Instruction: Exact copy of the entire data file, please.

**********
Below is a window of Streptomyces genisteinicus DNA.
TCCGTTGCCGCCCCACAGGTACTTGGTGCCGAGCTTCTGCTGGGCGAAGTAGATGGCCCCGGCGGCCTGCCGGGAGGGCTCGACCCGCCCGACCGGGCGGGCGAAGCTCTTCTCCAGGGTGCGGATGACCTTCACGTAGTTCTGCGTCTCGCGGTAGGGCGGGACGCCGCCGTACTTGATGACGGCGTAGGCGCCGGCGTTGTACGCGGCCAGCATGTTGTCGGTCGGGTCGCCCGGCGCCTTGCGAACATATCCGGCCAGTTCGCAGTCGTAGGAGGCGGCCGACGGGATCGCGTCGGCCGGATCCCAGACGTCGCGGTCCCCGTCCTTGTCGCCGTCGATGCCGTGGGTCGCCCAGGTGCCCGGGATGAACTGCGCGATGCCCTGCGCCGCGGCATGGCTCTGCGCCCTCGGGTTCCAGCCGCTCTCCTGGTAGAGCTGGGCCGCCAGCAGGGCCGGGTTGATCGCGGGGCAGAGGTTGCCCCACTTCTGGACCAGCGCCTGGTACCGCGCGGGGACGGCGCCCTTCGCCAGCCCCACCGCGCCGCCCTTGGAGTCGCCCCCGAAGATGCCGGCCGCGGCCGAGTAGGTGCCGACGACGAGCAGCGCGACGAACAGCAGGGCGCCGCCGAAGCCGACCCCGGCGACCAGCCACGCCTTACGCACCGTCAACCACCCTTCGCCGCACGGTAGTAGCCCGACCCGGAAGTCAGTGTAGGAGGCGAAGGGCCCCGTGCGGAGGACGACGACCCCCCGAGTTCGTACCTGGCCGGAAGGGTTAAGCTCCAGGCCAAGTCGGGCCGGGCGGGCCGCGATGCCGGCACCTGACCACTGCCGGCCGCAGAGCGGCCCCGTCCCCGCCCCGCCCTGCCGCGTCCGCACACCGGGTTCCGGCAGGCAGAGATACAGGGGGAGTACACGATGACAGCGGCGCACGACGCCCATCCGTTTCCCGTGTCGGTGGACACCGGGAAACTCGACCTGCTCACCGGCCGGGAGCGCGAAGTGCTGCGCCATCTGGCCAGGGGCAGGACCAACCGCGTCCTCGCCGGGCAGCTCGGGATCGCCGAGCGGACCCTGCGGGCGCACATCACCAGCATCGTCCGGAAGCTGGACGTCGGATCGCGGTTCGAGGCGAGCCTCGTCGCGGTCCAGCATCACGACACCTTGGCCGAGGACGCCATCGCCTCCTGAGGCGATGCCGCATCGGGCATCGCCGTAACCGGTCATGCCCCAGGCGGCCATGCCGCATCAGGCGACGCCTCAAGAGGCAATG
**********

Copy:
Below is a window of Streptomyces genisteinicus DNA.
TCCGTTGCCGCCCCACAGGTACTTGGTGCCGAGCTTCTGCTGGGCGAAGTAGATGGCCCCGGCGGCCTGCCGGGAGGGCTCGACCCGCCCGACCGGGCGGGCGAAGCTCTTCTCCAGGGTGCGGATGACCTTCACGTAGTTCTGCGTCTCGCGGTAGGGCGGGACGCCGCCGTACTTGATGACGGCGTAGGCGCCGGCGTTGTACGCGGCCAGCATGTTGTCGGTCGGGTCGCCCGGCGCCTTGCGAACATATCCGGCCAGTTCGCAGTCGTAGGAGGCGGCCGACGGGATCGCGTCGGCCGGATCCCAGACGTCGCGGTCCCCGTCCTTGTCGCCGTCGATGCCGTGGGTCGCCCAGGTGCCCGGGATGAACTGCGCGATGCCCTGCGCCGCGGCATGGCTCTGCGCCCTCGGGTTCCAGCCGCTCTCCTGGTAGAGCTGGGCCGCCAGCAGGGCCGGGTTGATCGCGGGGCAGAGGTTGCCCCACTTCTGGACCAGCGCCTGGTACCGCGCGGGGACGGCGCCCTTCGCCAGCCCCACCGCGCCGCCCTTGGAGTCGCCCCCGAAGATGCCGGCCGCGGCCGAGTAGGTGCCGACGACGAGCAGCGCGACGAACAGCAGGGCGCCGCCGAAGCCGACCCCGGCGACCAGCCACGCCTTACGCACCGTCAACCACCCTTCGCCGCACGGTAGTAGCCCGACCCGGAAGTCAGTGTAGGAGGCGAAGGGCCCCGTGCGGAGGACGACGACCCCCCGAGTTCGTACCTGGCCGGAAGGGTTAAGCTCCAGGCCAAGTCGGGCCGGGCGGGCCGCGATGCCGGCACCTGACCACTGCCGGCCGCAGAGCGGCCCCGTCCCCGCCCCGCCCTGCCGCGTCCGCACACCGGGTTCCGGCAGGCAGAGATACAGGGGGAGTACACGATGACAGCGGCGCACGACGCCCATCCGTTTCCCGTGTCGGTGGACACCGGGAAACTCGACCTGCTCACCGGCCGGGAGCGCGAAGTGCTGCGCCATCTGGCCAGGGGCAGGACCAACCGCGTCCTCGCCGGGCAGCTCGGGATCGCCGAGCGGACCCTGCGGGCGCACATCACCAGCATCGTCCGGAAGCTGGACGTCGGATCGCGGTTCGAGGCGAGCCTCGTCGCGGTCCAGCATCACGACACCTTGGCCGAGGACGCCATCGCCTCCTGAGGCGATGCCGCATCGGGCATCGCCGTAACCGGTCATGCCCCAGGCGGCCATGCCGCATCAGGCGACGCCTCAAGAGGCAATG